Besides the more familiar meanings, a "flap" can also mean "a smack" or "an insult," and if you flap, or if you're in a flap, then you're all worried or freaking out.
So, if you're unflappable, nothing can make you get agitated. Unflappable people are cool and calm and don't get nervously excited.
un FLAP uh bull
Part of speech:
(Adjectives are describing words, like “large” or “late.”
They can be used in two ways:
1. Right before a noun, as in “an unflappable confidence.”
2. After a linking verb, as in "His confidence was unflappable.”)
How to use it:
Usually you'll talk about unflappable people, unflappable personalities and attitudes, unflappable reactions and expressions, and so on.
You might also say that some emotion, belief, or quality is unflappable: an unflappable hope, his unflappable confidence, our unflappable faith, their unflappable leadership, etc.
As you can tell, this is a positive, happy word. (You probably would not talk about "unflappable despair" or "unflappable frowns," for example.)
Sometimes, your only defense against an unreasonable customer is unflappable politeness.
The host's questions grew more personal and insulting, but the guest stayed relaxed and unflappable.
Look away from the screen to explain the definition in your own words. You’ll know you understand what "unflappable" means when you can explain it without saying "nothing bothers them" or "they don't get upset."
Think of a certain struggle or a certain awkward situation that you're actually really good at dealing with, and fill in the blank: "When it comes to _____, I'm unflappable."
Example: "When it comes to navigating the bureaucratic waters of Comcast or the DMV, my husband is unflappable."
Spend at least 20 seconds occupying your mind with the game and quote below. Then try the review questions. Don’t go straight to the review now—let your working memory empty out first.
Playing With Words:
This month, we're playing with some fascinating thematic word lists assembled by Stephen Chrisomalis, an English language expert over at The Phrontistery who kindly gave permission for me to use his work. (Check out his site; you will definitely enjoy it!)
Try a question each day, and see the right answers here the following day--or if you can't wait, follow the link to Stephen's list to dig out the answers yourself. Have fun!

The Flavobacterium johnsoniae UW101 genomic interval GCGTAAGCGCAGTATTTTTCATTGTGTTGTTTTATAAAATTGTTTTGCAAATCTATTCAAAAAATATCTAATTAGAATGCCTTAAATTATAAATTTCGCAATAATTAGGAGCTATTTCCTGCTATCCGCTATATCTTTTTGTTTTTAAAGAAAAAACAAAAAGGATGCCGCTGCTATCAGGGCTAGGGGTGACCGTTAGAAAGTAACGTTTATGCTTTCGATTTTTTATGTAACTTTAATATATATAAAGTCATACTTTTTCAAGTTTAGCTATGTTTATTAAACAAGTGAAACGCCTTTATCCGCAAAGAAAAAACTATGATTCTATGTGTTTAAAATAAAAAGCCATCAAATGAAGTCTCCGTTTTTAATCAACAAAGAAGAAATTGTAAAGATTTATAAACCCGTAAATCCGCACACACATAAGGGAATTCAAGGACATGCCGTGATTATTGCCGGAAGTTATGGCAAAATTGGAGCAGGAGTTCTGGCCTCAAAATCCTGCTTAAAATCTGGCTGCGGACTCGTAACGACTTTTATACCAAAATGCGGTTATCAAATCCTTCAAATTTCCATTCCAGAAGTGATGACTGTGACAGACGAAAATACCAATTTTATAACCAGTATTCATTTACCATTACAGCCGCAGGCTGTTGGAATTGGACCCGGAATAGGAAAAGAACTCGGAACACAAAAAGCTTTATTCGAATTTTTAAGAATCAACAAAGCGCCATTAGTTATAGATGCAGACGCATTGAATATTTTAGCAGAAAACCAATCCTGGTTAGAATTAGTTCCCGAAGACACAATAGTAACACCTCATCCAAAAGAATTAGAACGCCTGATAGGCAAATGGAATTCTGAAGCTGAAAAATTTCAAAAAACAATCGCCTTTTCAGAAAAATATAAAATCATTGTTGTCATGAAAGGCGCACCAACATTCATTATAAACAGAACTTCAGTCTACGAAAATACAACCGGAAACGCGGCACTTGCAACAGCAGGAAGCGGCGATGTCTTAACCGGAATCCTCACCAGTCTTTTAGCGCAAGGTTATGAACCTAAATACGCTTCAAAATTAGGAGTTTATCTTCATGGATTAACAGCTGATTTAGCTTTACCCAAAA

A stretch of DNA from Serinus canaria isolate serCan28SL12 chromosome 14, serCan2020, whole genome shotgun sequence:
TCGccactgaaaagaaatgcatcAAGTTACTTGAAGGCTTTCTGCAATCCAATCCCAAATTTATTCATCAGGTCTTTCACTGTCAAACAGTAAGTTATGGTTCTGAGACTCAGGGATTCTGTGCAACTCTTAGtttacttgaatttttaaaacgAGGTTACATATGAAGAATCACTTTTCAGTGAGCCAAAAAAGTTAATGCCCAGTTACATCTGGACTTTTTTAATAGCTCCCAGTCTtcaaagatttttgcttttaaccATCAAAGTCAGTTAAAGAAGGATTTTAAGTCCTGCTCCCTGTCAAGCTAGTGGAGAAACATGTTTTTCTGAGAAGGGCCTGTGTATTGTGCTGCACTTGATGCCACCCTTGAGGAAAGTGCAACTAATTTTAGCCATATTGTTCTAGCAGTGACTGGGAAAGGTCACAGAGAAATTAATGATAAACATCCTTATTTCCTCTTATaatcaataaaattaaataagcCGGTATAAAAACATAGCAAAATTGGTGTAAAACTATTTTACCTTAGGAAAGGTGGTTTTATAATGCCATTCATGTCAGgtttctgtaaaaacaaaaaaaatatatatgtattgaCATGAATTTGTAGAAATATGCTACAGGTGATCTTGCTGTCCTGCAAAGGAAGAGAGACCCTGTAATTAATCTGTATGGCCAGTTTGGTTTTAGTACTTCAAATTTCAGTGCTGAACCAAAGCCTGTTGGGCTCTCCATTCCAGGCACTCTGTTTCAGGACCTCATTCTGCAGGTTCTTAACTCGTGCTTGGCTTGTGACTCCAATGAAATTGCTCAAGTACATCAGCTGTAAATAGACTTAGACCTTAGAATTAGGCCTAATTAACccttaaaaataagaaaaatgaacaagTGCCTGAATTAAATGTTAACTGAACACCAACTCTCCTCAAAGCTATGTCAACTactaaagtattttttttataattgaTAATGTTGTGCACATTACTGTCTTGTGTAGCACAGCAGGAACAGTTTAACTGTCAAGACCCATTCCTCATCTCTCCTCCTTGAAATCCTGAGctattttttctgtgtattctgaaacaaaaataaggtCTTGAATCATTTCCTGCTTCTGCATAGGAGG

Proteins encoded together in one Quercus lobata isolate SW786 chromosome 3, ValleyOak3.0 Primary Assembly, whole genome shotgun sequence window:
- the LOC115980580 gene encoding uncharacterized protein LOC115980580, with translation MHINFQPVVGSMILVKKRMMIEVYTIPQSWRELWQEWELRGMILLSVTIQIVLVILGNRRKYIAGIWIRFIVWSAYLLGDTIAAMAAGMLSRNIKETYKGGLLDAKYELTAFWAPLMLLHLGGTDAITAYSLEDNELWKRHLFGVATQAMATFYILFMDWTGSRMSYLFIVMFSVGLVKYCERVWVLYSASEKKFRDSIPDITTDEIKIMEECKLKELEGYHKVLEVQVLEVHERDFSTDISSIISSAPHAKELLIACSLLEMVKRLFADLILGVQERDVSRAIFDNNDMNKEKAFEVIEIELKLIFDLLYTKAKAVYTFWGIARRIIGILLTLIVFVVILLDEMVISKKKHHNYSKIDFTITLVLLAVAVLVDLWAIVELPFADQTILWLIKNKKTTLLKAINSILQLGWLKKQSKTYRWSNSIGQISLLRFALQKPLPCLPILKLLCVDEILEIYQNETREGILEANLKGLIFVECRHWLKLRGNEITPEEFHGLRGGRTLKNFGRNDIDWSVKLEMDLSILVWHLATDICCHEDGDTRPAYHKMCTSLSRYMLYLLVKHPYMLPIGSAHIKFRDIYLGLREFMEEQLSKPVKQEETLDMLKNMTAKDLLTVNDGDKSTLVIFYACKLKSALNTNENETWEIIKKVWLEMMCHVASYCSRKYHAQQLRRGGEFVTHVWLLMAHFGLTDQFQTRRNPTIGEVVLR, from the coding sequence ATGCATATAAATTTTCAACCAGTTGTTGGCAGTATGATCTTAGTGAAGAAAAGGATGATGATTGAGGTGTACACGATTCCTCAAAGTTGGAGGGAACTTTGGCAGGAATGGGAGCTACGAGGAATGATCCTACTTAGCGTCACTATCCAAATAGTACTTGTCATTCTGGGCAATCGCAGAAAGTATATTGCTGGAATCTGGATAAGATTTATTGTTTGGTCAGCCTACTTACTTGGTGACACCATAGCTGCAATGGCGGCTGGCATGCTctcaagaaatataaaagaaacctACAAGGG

The Greeks gave us an immense vocabulary for talking about rhetorical devices: ways to manipulate or stylize our speech and writing. Stephen has put together a hefty list of them! You remember similes and hyperbole from English class, right? But what about these more obscure devices? Use your knowledge of word roots to match each device to its meaning:
- The use or occurrence of similar word endings is called _____. - Asking forgiveness in advance for frank or bold speech is called _____. - The turning of your opponent’s own argument against them is called _____. - A rhetorical discussion in the form of an imaginary dialogue is called _____.
antistrophon dialogism homeoteleuton parrhesia
- The use or occurrence of similar word endings is called homeoteleuton.
- Asking forgiveness in advance for frank or bold speech is called parrhesia.
- The turning of your opponent’s own argument against them is called antistrophon.
- A rhetorical discussion in the form of an imaginary dialogue is called dialogism.
Try this one today:
Did you know that there are hundreds of terms related to ships and sailing? Here’s a handful. See if you can tell which ones are people (types of workers on a ship) and which ones are things (objects on a ship:)
Can't wait until tomorrow for the right answers? Check out Stephen's full list and discussion at the Phrontistery.
A Point Well Made:
Neil Gaiman: “The way one describes a story, to oneself or to the world, is by telling the story. … The more accurate the map, the more it resembles the territory. The most accurate map possible would be the territory, and thus would be perfectly accurate and perfectly useless.”
1. The opposite of UNFLAPPABLE is
2. She's a frustrating contradiction: one moment unflappable, the next, _____.
A. screaming accusations at her classmates
B. shuffling through homework papers in a hurry
C. stony and silent
Answers are below.
To be a sponsor and send your own message to readers of this list, please contact Liesl at Liesl@HiloTutor.com.
Make Your Point is crafted with love and brought to you each day for free by Mrs. Liesl Johnson, M.Ed., a word lover, learning enthusiast, and private tutor of reading and writing in the verdant little town of Hilo, Hawaii. For writing tips, online learning, essay guidance, and more, please visit www.HiloTutor.com.
Disclaimer: Word meanings presented here are expressed in plain language and are limited to common, useful applications only. Readers interested in authoritative and multiple definitions of words are encouraged to check a dictionary. Likewise, word meanings, usage, and pronunciations are limited to American English; these elements may vary across world Englishes.